I made a copy of the default rock drum kit just using one of the 3 highest velocity samples for each drum and copying all the other settings from the default kit. What’s the point you may ask? Well, I thought it would be interesting to hear how the BeatBuddy would sound if it only had one sample per drum and to see how much of a difference having multi-samples makes to the realism of the Buddy. The answer is yes, it makes a big difference with a lot less of the machine gun effect drum machines have on fast rolls. However, the one sample per drum kit doesn’t sound bad at all if you’re not too picky and need to save megabytes for some reason (it’s a much smaller kit).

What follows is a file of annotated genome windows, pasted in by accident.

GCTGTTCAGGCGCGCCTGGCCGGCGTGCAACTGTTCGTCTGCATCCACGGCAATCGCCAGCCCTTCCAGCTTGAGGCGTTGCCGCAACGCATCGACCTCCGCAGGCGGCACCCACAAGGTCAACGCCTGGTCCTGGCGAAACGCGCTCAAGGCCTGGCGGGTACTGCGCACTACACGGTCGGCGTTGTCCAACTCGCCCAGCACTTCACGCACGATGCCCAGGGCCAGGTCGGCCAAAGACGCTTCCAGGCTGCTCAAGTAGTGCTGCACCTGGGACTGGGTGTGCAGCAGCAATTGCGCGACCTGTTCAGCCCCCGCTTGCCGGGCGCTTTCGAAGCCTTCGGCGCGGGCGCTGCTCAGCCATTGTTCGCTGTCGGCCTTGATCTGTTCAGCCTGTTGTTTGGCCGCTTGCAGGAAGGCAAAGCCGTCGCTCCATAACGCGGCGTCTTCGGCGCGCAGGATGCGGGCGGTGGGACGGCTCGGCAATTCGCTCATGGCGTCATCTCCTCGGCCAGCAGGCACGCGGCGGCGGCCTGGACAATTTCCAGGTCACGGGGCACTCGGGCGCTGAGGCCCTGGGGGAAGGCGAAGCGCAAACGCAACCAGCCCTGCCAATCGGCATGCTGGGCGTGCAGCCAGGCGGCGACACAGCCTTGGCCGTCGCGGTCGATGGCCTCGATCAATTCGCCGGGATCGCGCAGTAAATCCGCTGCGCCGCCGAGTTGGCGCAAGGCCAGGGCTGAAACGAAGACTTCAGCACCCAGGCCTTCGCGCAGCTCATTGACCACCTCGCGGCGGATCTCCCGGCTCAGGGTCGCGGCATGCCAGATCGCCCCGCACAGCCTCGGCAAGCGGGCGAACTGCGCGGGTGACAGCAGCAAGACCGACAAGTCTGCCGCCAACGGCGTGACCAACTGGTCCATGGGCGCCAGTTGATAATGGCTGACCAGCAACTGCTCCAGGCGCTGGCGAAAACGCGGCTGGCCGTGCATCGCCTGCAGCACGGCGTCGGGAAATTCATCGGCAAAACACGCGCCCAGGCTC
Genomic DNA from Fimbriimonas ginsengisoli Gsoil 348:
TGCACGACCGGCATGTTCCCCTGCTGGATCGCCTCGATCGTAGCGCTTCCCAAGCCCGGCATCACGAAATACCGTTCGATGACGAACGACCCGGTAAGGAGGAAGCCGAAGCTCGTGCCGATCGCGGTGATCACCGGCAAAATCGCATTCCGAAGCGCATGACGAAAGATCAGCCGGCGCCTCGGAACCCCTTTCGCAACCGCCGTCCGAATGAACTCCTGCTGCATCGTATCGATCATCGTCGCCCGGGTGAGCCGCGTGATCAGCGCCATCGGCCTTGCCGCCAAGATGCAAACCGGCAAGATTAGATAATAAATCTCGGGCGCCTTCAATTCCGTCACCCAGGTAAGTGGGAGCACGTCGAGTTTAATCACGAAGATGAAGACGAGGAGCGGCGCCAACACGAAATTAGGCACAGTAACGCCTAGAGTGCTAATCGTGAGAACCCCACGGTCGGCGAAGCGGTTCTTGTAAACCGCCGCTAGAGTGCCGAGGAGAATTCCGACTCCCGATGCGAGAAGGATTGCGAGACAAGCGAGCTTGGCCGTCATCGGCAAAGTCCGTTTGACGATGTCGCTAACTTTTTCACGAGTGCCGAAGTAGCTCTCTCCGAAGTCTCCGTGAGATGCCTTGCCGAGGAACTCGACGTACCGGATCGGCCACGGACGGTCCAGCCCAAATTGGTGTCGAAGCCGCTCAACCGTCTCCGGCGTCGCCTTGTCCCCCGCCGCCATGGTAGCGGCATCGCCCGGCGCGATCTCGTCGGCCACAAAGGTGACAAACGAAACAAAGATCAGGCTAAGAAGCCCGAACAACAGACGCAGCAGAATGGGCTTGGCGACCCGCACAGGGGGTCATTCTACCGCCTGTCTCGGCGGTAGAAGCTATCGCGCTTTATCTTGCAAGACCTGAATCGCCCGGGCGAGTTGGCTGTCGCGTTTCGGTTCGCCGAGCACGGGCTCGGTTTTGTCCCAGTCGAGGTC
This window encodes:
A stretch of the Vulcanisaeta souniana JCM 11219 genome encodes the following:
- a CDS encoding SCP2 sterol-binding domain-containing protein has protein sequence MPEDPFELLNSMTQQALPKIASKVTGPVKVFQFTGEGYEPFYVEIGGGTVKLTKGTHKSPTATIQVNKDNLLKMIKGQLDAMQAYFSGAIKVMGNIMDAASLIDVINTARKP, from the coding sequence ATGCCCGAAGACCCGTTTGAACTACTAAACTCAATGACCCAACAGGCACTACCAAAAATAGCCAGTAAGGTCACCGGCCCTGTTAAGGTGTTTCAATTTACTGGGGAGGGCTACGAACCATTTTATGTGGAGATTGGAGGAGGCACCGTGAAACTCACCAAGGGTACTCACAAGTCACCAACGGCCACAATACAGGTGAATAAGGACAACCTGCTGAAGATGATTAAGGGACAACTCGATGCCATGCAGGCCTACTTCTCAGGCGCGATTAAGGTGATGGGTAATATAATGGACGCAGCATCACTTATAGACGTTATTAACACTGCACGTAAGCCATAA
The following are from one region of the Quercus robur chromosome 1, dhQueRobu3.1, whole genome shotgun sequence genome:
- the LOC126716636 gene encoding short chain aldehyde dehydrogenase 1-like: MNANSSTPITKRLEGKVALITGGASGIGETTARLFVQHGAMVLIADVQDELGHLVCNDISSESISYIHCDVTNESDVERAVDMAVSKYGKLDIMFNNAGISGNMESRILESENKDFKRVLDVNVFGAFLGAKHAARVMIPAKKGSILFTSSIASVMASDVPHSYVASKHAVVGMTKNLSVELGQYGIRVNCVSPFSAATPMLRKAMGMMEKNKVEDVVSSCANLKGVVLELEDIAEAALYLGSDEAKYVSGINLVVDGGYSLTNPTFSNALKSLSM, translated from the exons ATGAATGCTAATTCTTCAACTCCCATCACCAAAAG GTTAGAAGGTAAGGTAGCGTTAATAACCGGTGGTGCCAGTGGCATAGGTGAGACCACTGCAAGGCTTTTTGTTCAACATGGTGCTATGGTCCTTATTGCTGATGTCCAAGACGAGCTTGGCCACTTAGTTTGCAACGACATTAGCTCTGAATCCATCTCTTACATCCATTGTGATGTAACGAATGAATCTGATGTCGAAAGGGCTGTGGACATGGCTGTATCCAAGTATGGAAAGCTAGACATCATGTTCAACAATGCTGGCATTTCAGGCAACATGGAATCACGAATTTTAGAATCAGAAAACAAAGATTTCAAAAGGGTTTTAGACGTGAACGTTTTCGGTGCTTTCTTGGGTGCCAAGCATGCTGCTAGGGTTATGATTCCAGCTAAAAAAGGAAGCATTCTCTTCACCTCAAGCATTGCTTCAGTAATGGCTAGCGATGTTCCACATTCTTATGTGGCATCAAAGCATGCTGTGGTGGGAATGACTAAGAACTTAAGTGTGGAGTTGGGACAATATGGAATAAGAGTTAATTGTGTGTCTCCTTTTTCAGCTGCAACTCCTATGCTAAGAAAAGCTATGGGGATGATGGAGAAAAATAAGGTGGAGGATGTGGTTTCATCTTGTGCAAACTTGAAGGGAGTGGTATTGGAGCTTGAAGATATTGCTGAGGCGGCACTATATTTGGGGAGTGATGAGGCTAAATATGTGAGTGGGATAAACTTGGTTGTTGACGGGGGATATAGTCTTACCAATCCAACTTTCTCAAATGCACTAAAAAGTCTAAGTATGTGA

You might also try a program called Sox (Sound Exchange) wav converter that can downsample. BB has 44100 resolution samples so there is some room on bass drums etc that they could be dropped to 22000 and may not be too noticeable and will cut size almost in half.
I tried that too! And you’re right, made a HUGE difference! Wish i had seen your post before i went through the effort… Long live the forums!
I do this with a looper and if your timing is right, you can lay one drum track on top of the other and really have a big sound. If you’re lucky and the timing doesn’t drift, you can make some awesome sounds this way. Of course, with a looper, size doesn’t matter after a few layers anyway. I also lay the guitar parts down the same way and play the exact same lead on both channels for the stereo part of it and really create some awesome material, so double tracking is fun to monkey around with.
Clive Brownhill, This is for you. You ask for a drumtrack to Mystery Train by Elvis. Well here it is if you can find me.
Set the tempo at about 220 and that should be close to the original.